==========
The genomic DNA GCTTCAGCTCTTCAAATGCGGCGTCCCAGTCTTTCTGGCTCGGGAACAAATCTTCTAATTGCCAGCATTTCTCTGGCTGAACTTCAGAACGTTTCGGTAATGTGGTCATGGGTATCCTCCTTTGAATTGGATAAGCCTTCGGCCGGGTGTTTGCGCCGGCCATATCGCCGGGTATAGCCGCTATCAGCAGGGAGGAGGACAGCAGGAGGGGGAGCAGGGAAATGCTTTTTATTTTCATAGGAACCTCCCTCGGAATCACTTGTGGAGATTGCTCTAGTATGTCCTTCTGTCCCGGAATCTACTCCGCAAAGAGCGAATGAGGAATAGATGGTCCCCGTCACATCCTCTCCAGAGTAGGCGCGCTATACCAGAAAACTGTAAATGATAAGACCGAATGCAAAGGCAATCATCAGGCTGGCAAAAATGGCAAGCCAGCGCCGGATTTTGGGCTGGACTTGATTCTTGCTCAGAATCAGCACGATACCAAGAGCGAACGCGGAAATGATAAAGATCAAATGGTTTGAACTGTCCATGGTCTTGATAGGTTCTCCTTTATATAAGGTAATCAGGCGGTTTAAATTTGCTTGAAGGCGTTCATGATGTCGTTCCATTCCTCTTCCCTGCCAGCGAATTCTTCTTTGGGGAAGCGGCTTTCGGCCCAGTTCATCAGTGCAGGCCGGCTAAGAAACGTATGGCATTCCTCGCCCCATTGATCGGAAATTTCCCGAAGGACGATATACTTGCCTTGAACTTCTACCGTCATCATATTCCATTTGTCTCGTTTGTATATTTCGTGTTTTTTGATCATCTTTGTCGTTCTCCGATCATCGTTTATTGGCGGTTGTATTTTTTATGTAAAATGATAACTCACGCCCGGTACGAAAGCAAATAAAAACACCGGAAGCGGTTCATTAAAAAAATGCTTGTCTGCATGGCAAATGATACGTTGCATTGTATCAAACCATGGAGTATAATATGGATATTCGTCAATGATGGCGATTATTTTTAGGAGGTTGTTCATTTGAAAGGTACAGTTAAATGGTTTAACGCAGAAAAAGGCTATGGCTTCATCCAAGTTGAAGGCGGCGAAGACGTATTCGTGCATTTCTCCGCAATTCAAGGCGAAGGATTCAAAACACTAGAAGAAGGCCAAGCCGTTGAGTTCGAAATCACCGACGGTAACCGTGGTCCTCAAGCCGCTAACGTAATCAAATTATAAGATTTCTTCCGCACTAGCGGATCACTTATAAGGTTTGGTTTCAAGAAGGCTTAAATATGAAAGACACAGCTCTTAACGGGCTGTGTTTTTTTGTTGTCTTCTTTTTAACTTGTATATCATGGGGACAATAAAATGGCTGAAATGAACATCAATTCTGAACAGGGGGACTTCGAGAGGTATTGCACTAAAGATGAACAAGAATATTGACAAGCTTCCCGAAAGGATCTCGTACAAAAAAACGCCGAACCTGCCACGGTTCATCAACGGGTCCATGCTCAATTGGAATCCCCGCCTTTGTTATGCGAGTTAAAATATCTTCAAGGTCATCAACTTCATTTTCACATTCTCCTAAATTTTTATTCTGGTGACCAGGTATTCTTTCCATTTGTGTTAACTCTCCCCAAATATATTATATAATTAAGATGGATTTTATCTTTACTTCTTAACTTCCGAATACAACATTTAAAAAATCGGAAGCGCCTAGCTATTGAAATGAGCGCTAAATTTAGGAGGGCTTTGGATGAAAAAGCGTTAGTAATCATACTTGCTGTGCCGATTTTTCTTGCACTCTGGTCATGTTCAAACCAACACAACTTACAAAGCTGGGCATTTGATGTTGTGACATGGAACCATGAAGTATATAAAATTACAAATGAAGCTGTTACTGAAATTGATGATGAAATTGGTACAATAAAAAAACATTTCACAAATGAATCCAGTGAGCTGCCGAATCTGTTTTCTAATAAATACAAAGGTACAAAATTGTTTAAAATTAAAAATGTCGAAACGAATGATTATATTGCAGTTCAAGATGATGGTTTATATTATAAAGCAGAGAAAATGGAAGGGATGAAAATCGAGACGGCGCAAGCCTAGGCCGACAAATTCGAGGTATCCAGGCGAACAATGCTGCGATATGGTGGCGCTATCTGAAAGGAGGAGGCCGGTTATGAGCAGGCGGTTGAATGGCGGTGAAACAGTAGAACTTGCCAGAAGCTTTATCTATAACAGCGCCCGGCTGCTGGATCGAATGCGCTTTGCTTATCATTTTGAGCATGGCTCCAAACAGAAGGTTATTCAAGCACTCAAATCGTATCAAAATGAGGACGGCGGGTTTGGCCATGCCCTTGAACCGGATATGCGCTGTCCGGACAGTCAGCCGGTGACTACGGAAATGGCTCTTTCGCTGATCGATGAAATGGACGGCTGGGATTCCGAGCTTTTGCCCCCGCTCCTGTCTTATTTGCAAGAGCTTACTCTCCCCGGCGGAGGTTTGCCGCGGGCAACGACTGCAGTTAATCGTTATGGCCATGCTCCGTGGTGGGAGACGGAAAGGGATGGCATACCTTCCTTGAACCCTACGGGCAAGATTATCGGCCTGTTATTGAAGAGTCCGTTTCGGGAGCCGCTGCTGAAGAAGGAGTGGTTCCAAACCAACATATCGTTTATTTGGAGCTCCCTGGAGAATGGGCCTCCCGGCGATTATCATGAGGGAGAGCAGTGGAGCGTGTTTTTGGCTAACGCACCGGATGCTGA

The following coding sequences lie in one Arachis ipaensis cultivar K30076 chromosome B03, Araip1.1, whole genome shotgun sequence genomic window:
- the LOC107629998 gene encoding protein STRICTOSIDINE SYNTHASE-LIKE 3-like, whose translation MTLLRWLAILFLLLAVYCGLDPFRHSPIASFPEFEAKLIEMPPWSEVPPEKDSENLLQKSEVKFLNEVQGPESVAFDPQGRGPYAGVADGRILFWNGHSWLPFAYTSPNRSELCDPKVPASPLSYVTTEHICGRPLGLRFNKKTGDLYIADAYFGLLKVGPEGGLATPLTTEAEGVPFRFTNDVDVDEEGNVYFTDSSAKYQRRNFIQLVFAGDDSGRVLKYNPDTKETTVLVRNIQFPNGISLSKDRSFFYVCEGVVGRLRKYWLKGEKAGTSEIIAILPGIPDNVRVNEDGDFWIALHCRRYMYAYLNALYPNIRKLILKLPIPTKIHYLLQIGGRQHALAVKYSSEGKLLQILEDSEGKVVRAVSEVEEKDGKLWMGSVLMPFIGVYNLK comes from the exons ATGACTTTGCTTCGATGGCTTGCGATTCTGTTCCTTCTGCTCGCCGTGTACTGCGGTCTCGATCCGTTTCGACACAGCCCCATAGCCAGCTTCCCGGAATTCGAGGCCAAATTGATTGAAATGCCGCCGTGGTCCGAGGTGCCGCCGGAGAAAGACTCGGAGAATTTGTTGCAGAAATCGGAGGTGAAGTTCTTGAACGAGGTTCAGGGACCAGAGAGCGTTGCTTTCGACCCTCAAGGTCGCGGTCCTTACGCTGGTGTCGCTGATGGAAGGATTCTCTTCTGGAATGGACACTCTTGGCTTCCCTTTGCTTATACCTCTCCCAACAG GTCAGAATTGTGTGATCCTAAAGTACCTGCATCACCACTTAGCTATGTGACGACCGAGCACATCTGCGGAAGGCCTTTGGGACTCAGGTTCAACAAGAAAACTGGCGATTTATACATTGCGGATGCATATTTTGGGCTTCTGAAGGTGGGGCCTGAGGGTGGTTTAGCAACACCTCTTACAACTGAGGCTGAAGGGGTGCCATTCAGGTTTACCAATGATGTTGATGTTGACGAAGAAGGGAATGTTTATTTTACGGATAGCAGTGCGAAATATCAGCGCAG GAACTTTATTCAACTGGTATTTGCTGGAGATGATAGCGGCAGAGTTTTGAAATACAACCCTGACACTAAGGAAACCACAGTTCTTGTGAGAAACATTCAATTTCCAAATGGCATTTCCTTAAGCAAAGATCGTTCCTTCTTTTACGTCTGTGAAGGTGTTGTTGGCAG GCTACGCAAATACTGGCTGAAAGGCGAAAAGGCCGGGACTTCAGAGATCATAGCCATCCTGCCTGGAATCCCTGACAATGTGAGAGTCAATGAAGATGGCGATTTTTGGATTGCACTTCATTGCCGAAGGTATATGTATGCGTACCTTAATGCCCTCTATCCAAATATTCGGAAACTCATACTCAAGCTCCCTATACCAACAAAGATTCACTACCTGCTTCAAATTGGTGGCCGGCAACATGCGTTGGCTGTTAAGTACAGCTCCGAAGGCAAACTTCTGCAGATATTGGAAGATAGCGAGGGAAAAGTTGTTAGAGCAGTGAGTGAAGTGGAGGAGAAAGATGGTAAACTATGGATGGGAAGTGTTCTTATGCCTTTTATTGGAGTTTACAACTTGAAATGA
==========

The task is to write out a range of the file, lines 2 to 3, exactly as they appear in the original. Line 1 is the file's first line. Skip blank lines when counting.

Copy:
The following coding sequences lie in one Arachis ipaensis cultivar K30076 chromosome B03, Araip1.1, whole genome shotgun sequence genomic window:
- the LOC107629998 gene encoding protein STRICTOSIDINE SYNTHASE-LIKE 3-like, whose translation MTLLRWLAILFLLLAVYCGLDPFRHSPIASFPEFEAKLIEMPPWSEVPPEKDSENLLQKSEVKFLNEVQGPESVAFDPQGRGPYAGVADGRILFWNGHSWLPFAYTSPNRSELCDPKVPASPLSYVTTEHICGRPLGLRFNKKTGDLYIADAYFGLLKVGPEGGLATPLTTEAEGVPFRFTNDVDVDEEGNVYFTDSSAKYQRRNFIQLVFAGDDSGRVLKYNPDTKETTVLVRNIQFPNGISLSKDRSFFYVCEGVVGRLRKYWLKGEKAGTSEIIAILPGIPDNVRVNEDGDFWIALHCRRYMYAYLNALYPNIRKLILKLPIPTKIHYLLQIGGRQHALAVKYSSEGKLLQILEDSEGKVVRAVSEVEEKDGKLWMGSVLMPFIGVYNLK comes from the exons ATGACTTTGCTTCGATGGCTTGCGATTCTGTTCCTTCTGCTCGCCGTGTACTGCGGTCTCGATCCGTTTCGACACAGCCCCATAGCCAGCTTCCCGGAATTCGAGGCCAAATTGATTGAAATGCCGCCGTGGTCCGAGGTGCCGCCGGAGAAAGACTCGGAGAATTTGTTGCAGAAATCGGAGGTGAAGTTCTTGAACGAGGTTCAGGGACCAGAGAGCGTTGCTTTCGACCCTCAAGGTCGCGGTCCTTACGCTGGTGTCGCTGATGGAAGGATTCTCTTCTGGAATGGACACTCTTGGCTTCCCTTTGCTTATACCTCTCCCAACAG GTCAGAATTGTGTGATCCTAAAGTACCTGCATCACCACTTAGCTATGTGACGACCGAGCACATCTGCGGAAGGCCTTTGGGACTCAGGTTCAACAAGAAAACTGGCGATTTATACATTGCGGATGCATATTTTGGGCTTCTGAAGGTGGGGCCTGAGGGTGGTTTAGCAACACCTCTTACAACTGAGGCTGAAGGGGTGCCATTCAGGTTTACCAATGATGTTGATGTTGACGAAGAAGGGAATGTTTATTTTACGGATAGCAGTGCGAAATATCAGCGCAG GAACTTTATTCAACTGGTATTTGCTGGAGATGATAGCGGCAGAGTTTTGAAATACAACCCTGACACTAAGGAAACCACAGTTCTTGTGAGAAACATTCAATTTCCAAATGGCATTTCCTTAAGCAAAGATCGTTCCTTCTTTTACGTCTGTGAAGGTGTTGTTGGCAG GCTACGCAAATACTGGCTGAAAGGCGAAAAGGCCGGGACTTCAGAGATCATAGCCATCCTGCCTGGAATCCCTGACAATGTGAGAGTCAATGAAGATGGCGATTTTTGGATTGCACTTCATTGCCGAAGGTATATGTATGCGTACCTTAATGCCCTCTATCCAAATATTCGGAAACTCATACTCAAGCTCCCTATACCAACAAAGATTCACTACCTGCTTCAAATTGGTGGCCGGCAACATGCGTTGGCTGTTAAGTACAGCTCCGAAGGCAAACTTCTGCAGATATTGGAAGATAGCGAGGGAAAAGTTGTTAGAGCAGTGAGTGAAGTGGAGGAGAAAGATGGTAAACTATGGATGGGAAGTGTTCTTATGCCTTTTATTGGAGTTTACAACTTGAAATGA